Owners rarely went on voyages, so the captain was in command and his employment relied upon the profits returned.
Profits depended on how many slaves were delivered and on how low the costs could be kept. This had direct consequences for the terrible conditions the enslaved Africans were placed in.
Slaves were shackled and closely packed in a ship's hold. The ships were adjusted to maximise the number of slaves that could be taken on board.
The height between decks where the slaves were kept was 1.73m (5 ft 8 inches), but the shelves where they lay often measured less than 0.45m (1ft 6in) in height. Male slaves were usually shackled together at the foot.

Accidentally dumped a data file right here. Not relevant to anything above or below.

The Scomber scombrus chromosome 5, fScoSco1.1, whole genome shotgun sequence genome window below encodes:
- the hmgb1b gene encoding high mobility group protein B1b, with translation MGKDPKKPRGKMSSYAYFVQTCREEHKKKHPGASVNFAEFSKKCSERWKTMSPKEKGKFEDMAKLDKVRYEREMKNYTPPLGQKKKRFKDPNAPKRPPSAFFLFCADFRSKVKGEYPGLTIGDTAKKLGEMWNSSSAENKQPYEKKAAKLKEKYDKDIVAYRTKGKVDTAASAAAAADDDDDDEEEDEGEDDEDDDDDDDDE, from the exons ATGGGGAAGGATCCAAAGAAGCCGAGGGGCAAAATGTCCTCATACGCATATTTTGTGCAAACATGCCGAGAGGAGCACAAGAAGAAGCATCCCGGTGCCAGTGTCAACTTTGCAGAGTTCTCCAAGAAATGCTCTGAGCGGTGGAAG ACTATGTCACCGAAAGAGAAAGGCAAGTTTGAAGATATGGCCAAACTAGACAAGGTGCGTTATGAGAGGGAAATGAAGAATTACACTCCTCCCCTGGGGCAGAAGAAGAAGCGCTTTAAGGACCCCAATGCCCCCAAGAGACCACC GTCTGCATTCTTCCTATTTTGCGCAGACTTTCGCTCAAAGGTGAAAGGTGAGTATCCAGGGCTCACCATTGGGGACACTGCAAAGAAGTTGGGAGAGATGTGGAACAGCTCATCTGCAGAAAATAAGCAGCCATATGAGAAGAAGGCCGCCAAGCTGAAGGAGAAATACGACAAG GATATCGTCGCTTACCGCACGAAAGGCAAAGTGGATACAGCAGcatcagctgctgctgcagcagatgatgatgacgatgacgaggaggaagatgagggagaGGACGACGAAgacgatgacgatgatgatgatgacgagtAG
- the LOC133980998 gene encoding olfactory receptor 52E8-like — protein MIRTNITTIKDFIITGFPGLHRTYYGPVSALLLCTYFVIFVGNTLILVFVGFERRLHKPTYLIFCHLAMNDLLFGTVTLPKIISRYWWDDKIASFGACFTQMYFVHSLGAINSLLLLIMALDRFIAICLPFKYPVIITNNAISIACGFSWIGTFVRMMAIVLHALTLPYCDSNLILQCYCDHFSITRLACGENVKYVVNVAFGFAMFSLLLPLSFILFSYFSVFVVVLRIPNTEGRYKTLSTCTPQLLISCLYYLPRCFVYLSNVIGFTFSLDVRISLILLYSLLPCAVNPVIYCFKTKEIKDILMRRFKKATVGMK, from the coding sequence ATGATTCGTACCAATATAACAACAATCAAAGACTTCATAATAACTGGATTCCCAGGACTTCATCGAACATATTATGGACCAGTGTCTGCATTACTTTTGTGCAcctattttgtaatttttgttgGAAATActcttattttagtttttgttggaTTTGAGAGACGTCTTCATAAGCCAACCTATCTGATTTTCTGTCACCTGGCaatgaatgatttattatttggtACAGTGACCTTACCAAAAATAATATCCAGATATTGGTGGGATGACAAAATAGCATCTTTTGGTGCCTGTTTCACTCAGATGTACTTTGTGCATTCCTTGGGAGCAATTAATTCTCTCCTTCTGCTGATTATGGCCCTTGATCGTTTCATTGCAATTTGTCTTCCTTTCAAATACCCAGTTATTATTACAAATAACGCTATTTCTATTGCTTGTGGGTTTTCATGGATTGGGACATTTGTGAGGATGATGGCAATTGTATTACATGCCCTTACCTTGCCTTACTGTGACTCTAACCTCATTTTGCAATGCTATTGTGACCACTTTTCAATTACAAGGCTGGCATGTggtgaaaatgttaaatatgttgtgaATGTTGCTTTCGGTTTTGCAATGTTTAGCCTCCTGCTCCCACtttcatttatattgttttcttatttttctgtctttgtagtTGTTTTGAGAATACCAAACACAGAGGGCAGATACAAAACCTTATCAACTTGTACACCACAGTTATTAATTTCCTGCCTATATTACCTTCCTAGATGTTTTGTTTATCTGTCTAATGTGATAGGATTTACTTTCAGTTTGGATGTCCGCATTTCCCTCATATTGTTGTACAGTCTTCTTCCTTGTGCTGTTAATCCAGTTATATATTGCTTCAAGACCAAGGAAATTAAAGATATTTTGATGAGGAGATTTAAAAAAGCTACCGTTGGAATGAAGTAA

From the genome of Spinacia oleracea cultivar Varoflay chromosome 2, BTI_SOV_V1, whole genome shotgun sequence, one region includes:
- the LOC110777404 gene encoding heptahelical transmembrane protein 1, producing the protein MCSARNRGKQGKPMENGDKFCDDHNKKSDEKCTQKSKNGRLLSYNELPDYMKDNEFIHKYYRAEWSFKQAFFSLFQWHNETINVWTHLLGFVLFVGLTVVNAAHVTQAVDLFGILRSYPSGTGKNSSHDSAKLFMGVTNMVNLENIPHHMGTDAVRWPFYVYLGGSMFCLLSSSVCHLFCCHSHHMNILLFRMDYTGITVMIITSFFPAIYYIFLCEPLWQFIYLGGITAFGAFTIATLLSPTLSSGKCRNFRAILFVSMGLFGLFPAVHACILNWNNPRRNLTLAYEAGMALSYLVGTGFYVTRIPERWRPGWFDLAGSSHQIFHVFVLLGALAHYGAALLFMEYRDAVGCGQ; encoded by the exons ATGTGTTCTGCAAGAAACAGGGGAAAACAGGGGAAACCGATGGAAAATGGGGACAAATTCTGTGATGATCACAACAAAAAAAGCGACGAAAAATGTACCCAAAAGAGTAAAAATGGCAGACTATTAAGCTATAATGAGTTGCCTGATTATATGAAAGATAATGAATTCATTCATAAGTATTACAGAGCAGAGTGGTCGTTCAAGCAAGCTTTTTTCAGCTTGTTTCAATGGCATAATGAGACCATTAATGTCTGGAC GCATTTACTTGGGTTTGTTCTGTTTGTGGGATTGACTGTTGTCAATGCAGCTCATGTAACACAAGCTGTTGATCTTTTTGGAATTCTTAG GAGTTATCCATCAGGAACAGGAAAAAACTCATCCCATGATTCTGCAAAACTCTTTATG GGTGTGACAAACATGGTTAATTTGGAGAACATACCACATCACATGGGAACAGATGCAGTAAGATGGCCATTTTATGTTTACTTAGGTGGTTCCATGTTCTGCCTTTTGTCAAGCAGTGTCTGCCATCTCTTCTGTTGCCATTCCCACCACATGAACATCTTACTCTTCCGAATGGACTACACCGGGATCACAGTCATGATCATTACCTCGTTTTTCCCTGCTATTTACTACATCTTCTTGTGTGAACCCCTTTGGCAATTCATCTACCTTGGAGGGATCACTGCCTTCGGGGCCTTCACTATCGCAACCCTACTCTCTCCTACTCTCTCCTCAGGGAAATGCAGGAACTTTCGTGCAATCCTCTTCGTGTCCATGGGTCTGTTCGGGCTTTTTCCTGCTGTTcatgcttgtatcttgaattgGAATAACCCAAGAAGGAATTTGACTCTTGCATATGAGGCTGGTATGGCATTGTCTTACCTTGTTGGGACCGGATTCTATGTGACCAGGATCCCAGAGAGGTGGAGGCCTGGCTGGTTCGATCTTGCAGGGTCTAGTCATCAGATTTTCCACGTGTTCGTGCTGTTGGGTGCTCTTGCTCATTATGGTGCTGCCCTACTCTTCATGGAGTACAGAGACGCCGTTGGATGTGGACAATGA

In theory, each man was allotted a space of 1.8m (6ft) by 0.4m (1ft 4in). Whether they were tight packed or loose packed appears to have been dictated by how much profit could be made rather than any humanitarian concern.The argument was a matter of simple maths.
Tight-packing meant more slaves were carried on board for little more cost. These gains could be measured against losses: the slave death rate was higher and weaker slaves were less resistant to disease.